Significant Christian women in European History – David Watts

Significant Christian women in European History – David Watts

There are many inspiring records of Christian women

from the Reformation era onwards. But that period is

only one quarter of Church history so far. Prior to the

16th Century reformation, Christian believers were

members of the Early – and later – the Mediaeval

(Western) and Eastern-Orthodox Churches. We

should not allow our Protestant sensibilities to

consider ourselves superior to those earlier followers

of Christ, amongst whom were some remarkable

women. Here we glance at a few examples.


Euphemia, known as the All-praised in the Eastern

Orthodox Church, was a Christian saint martyred for

her faith in AD 303 for refusing to offer sacrifices to

the Greek ‘god’ Ares. She was arrested and, after

suffering torture, died in the arena at Chalcedon in

Bythinia from a wound sustained from a bear. She is

commemorated by the Anglican Church, on

September 16th, the date of her martyrdom.


Elizabeth of Hungary (1207-1231) was a

princess of the Kingdom of Hungary.

Her ancestry included many notable figures

of European royalty, going back as far as

Vladimir the Great of the Kyivan Rus

(Ukraine). The famous Elizabeth bridge in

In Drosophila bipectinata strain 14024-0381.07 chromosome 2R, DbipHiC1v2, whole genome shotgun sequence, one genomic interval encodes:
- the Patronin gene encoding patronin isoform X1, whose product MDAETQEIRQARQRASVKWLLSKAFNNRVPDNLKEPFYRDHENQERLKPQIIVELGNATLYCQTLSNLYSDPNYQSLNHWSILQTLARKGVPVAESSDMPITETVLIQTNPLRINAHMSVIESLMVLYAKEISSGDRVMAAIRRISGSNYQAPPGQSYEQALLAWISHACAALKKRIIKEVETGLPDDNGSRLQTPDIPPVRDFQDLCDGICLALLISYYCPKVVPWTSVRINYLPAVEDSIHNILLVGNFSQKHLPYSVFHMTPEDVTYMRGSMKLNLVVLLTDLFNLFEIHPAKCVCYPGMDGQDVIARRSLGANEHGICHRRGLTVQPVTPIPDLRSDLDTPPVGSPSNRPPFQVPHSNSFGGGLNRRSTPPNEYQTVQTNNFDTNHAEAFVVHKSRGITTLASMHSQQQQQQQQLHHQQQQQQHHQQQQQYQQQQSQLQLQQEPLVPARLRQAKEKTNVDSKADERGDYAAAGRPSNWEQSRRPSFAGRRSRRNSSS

Budapest is named after her. In those days,

the Kingdom extended into the region of Thuringia (now central Germany).

Elizabeth was happily married at the age of 14 to

Louis IV, Landgrave of Thuringia. Thereby, Elizabeth

lived at the Wartburg castle at Eisenach, where –

three centuries later – Martin Luther translated the

Bible into German. But she was widowed aged 20 –

just a few weeks before the birth of her third child,

Gertrude. After her husband’s death, Elizabeth

assumed control of affairs at home, building a

hospital at Marburg where she herself served the sick

and distributed alms in all parts of their territory, even

giving away state robes and ornaments to the poor.

Nevertheless, like many widows in that era, Elizabeth

had a very difficult life. She became a symbol of

Christian charity after her death at the age of 24.


Catherine of Siena (1347 – 1380) was born during an

outbreak of the plague in Siena, Italy. She was the

25th child born to her mother, although half of her

brothers and sisters did not survive childhood.

Despite her deep Christian beliefs, she did not enter a

convent but joined the Third Order of St. Dominic,

which allowed her to live at home. Fellow Dominican

sisters taught Catherine how to read. Meanwhile, she

lived quietly, within her family home and developed a

habit of giving things away including her family’s

food and clothing to people in need. At the age of 21

she had a mystical vision of Christ which led her to re-

enter public life and to help the poor and sick.

Although she only lived to the age of 33, her life had a

profound influence on Italian literature and the

Christian Church in her day.